WildEarth Guardians

A Force for Nature

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Photo Credit: Joshua, Adobe Stock

Full WildEarth Guardians history – from our founding in 1989 to present-day

WildEarth Guardians’ History


Dwight and Steven Hammond were convicted of arson for setting fire to U.S. Bureau of Land Management Lands and their grazing permits were revoked. Then President Trump pardoned the Hammonds and then-Interior Secretary Zinke renewed their permits with no environmental analysis. In response to our lawsuit, a judge revoked the Hammonds’ privilege of grazing on public lands.

After the U.S. Fish and Wildlife Service and U.S. Forest Service failed for 23 years to ensure Mexican spotted owl recovery by collecting basic data on owl populations across the Southwest, Guardians sued to protect the owl and won. The ruling halted logging on six national forests in New Mexico and Arizona–12 million acres total.

We stopped what would have been perhaps the largest logging and road-building project ever in Wyoming. The Medicine Bow Landscape Analysis Vegetation (LaVa) Project covered 850,000 acres and would have logged 360,000 of them, including 123,000 acres across 25 different Roadless Areas. It would also have included building 600 miles of temporary roads. The Forest Service withdrew the project after pressure from Guardians and allies.

After many years of work by Guardians and allies, the 10th Circuit Court of Appeals held that the Bureau of Land Management illegally approved fracking in the Greater Chaco region, as it failed to take into account the impacts of nearly 4,000 new oil and gas wells on water supplies, community health, air quality, climate, and the cultural integrity of the area.

In response to Guardians’ lawsuit, a federal judge ruled that the Bureau of Land Management did not adequately quantify the climate change impacts of oil and gas leasing and rejected the sale of 300,000 acres of public lands in Wyoming for fracking. The ruling is a major blow to the Trump administration’s anti-environment, anti-climate agenda, and has implications for public lands across the American West.

We safeguarded fragile landscapes and wildlife on the Ochoco National Forest of Oregon by blocking a U.S. Forest Service plan that would have added 137 miles of disruptive and damaging new off-highway vehicle trails.


We forced the Santa Fe National Forest to rethink a travel management plan that would harm endangered Jemez Mountains salamanders, which live in only one place on earth.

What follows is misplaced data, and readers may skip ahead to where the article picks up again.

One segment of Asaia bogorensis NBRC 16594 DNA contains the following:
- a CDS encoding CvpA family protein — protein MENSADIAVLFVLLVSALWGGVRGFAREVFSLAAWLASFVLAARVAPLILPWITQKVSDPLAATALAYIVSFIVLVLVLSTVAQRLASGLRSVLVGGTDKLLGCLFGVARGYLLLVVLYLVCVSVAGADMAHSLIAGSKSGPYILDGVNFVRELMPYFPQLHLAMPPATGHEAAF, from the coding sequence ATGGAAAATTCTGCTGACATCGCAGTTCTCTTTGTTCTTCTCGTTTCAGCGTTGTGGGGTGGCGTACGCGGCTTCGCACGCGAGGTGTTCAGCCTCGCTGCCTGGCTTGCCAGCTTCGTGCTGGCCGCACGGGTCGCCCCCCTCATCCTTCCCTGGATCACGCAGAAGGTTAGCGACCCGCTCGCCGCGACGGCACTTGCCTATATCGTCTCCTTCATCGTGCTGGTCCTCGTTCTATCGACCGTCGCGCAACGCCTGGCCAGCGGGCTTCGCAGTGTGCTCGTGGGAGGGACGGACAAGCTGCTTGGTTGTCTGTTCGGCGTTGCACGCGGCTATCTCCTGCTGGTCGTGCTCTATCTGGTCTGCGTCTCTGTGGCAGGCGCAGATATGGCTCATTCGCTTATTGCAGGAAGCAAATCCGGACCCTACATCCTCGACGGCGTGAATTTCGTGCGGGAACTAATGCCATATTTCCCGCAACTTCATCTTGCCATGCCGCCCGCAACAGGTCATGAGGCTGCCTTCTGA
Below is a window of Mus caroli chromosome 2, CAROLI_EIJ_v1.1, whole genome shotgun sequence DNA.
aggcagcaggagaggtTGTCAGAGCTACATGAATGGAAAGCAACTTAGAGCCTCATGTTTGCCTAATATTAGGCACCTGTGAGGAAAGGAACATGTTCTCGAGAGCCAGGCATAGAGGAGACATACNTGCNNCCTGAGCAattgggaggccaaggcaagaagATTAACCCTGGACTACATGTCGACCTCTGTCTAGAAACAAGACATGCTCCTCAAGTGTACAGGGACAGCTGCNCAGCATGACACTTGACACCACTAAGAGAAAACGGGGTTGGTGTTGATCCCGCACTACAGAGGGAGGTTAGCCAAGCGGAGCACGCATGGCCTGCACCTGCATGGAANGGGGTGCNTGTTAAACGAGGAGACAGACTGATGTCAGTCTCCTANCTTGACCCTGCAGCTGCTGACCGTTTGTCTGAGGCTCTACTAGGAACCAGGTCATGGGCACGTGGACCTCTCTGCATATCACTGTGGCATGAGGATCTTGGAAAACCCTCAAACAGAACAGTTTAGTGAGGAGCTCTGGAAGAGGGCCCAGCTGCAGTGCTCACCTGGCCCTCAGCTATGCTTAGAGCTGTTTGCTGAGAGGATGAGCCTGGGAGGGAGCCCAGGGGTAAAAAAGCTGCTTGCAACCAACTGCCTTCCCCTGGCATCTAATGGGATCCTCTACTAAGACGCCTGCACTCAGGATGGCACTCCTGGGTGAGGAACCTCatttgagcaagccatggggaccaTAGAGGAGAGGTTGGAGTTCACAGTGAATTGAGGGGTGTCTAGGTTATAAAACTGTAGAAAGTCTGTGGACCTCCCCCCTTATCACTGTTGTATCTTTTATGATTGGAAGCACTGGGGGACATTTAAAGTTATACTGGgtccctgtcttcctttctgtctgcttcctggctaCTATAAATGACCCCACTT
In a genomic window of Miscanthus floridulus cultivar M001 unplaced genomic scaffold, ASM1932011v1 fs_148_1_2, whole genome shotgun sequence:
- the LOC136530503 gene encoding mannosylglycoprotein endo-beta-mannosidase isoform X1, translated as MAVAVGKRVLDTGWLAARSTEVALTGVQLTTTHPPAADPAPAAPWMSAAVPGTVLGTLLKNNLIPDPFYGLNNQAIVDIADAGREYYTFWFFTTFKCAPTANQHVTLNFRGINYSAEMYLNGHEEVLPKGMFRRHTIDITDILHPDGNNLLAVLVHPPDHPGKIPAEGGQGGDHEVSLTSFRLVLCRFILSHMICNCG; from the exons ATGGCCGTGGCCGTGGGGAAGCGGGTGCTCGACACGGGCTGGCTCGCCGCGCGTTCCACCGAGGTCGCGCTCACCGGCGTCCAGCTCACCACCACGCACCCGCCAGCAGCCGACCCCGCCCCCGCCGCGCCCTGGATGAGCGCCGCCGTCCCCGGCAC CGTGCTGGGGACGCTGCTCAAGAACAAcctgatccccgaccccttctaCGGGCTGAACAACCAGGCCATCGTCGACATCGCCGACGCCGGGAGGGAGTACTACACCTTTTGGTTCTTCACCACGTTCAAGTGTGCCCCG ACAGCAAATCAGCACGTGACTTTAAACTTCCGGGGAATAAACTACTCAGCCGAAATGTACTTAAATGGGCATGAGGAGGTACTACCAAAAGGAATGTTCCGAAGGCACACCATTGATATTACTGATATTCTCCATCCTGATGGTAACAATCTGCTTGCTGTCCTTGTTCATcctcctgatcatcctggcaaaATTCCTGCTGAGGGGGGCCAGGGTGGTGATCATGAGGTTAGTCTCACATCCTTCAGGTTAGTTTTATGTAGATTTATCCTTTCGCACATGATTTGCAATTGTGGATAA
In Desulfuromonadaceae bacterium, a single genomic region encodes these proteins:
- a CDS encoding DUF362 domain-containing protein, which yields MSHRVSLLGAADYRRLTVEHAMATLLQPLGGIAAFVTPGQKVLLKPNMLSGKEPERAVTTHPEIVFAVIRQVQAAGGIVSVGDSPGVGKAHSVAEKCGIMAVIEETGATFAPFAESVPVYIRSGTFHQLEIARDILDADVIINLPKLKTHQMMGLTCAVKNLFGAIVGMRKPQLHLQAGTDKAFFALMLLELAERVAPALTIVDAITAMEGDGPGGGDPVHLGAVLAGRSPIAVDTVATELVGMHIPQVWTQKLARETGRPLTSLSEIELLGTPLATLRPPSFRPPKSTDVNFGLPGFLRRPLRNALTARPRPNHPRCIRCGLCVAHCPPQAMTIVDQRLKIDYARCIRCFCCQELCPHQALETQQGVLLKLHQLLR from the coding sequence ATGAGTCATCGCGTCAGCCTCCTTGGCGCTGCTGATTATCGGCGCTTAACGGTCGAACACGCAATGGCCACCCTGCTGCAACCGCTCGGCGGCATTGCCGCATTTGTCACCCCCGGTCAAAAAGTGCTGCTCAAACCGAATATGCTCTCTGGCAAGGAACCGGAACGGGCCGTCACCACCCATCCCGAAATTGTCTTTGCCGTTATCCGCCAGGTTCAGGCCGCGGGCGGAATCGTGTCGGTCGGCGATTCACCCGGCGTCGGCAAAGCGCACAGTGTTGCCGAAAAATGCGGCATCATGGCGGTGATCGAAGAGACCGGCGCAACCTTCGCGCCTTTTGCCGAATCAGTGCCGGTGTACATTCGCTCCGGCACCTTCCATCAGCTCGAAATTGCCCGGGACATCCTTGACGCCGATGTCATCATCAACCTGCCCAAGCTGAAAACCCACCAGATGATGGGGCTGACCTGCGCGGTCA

We restored Endangered Species Act protections to the grizzly bears of the Greater Yellowstone Ecosystem in the nick of time, on the eve of a planned trophy hunt.

After our legal challenge, a judge ordered the U.S. Fish and Wildlife Service to redo its 2015 management rule for Mexican wolves. The misguided plan ignored best available science, placing arbitrary population caps on lobos; limiting their territory; and allowing more lobos to be killed—hardly conducive to recovery of the species.


Prevailed in the conservative-leaning 10th Circuit, winning a ruling that could ultimately keep two billion tons of coal in the ground in the Powder River Basin of Wyoming. The victory complements our relentless legal advocacy to bring a just and swift end to the federal coal program.

Through a lawsuit, helped quash the Department of Justice’s misguided “McKittrick Policy,” which allowed killers of endangered species to get away with murder by claiming not to know the identity of the species they killed. The policy had crippled prosecutions of those who kill animals protected by the Endangered Species Act, such as Mexican wolves.


Won a legal settlement that prohibits federal wildlife-killing agency Wildlife Services from trapping, poisoning, and using other cruel and indiscriminate practices on more than six million acres of our public lands in Nevada.

Helped secure a “moratorium” on new coal leasing on public lands in the Rocky Mountain West, keeping 1.8 billion tons of coal in the ground.

Pushed the U.S. Fish and Wildlife Service to maintain existing Endangered Species Act safeguards for the grizzly bear.


Won a legal settlement greatly reducing steel leg-hold trapping in lynx habitat in Montana.


Created a diverse coalition of indigenous and environmental groups working to protect the Greater Chaco landscape from the threat of fracking.